Human-Computer Interaction: Ergonomics and User Interfaces - Vol. 1

By Hans-Jörg Bullinger; Jürgen Ziegler | Go to book overview
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Integrating Perspectives for UI Design

Chris Stary
University of Linz, Department of Business Information Systems,
Communications Engineering, Freistädterstr. 315, A-4040 Linz


1
Introduction

Since human-computer interaction does not occur in purely technical, organizational or social systems, but socio-technical systems (being part of work systems), design of user interfaces as well as their evaluation have to reflect these dimensions. This paper emphasizes the issue of mutual integration of perspectives, namely migrating design elements that have been isolated for several development purposes, such as semantic data descriptions, and have to be related to interaction elements. We first reveal the understanding of perspectives in general before we deal with user interface design and detail the perspectives involved in human-computer interaction. We proceed with the issue of integration, discussing the roles of' concepts, procedures, communication and notation in the course of development. We then give a case from a project where technically-driven development has led to organizational deficiencies, as well as cognitive and social problems.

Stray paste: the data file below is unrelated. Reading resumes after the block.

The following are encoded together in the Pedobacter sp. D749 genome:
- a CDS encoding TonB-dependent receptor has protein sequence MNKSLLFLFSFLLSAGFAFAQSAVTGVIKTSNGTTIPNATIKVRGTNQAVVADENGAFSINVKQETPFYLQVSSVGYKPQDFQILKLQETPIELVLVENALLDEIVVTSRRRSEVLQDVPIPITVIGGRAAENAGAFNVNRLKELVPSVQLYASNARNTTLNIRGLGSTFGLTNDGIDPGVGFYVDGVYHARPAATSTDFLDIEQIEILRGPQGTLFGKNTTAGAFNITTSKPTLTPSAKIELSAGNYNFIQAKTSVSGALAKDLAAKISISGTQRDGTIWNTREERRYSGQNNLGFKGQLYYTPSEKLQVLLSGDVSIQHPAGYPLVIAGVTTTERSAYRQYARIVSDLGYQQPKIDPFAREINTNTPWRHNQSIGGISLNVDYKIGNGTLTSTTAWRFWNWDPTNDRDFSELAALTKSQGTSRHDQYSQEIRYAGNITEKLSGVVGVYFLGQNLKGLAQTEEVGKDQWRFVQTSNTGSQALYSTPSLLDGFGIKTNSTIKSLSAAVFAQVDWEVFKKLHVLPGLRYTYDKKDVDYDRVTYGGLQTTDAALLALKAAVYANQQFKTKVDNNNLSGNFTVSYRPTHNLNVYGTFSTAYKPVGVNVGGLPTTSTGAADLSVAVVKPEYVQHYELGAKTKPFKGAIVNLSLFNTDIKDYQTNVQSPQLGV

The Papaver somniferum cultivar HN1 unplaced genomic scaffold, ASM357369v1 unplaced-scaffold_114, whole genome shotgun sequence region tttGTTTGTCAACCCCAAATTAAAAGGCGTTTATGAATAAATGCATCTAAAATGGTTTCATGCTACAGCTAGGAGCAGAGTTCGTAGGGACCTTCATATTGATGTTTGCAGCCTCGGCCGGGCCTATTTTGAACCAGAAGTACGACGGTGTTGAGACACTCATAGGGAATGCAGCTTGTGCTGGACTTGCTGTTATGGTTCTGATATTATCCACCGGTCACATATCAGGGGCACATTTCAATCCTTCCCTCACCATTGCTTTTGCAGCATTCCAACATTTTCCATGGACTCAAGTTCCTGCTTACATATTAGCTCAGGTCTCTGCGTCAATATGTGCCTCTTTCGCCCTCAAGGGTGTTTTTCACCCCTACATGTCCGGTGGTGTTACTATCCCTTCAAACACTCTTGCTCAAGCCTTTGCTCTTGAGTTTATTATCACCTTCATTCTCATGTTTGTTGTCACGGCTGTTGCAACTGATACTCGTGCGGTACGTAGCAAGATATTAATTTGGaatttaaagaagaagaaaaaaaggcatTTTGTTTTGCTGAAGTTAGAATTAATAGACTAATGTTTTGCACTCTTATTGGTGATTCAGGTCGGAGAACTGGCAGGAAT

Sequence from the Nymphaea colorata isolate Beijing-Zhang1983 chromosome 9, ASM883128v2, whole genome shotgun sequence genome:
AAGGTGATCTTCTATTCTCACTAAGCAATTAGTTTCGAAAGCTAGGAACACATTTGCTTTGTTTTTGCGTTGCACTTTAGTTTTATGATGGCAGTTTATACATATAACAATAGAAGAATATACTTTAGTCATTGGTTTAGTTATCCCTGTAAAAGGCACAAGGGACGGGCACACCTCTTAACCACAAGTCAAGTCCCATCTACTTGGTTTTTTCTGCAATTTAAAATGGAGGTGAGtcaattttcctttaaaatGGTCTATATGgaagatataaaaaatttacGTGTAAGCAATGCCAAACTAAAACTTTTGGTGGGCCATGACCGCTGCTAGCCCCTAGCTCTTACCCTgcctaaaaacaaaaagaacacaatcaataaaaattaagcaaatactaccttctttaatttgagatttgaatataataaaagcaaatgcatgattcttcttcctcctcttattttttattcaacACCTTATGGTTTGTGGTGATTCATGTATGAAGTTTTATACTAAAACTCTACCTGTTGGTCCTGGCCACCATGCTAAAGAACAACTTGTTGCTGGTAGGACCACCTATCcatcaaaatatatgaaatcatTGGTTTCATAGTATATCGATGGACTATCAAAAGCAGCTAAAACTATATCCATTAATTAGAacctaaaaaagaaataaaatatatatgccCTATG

Perspectives relate to the understanding of the environment by an individual. It means 'to look through' either as a standpoint or as a process, namely to express a way observations are interpreted. It may also denote some kind of filter. In this case, the concept operates as a selection of features when referring to an observation or phenomenon ( Nygaard et al., 1989). Perspective as a selection is a commonly used concept in user interface development, as can be easily demonstrated through the upraise of object-oriented systems. Here, filtering of information is performed for several purposes, such as hiding, coupling, generalizing, and aggregating.

For the integration of isolated elements we have to be aware that the selection of particular properties of an object or phenomenon influences the "choice of operative cognitions" ( Nygaard et al., 1989, p. 382), i.e. the way we think about it and represent the object or the phenomenon, e.g., through specifying dialog models. These cognitions are relevant for the interpretation (also considered an interpretation of perspective) of the selected properties, and finally lead to the

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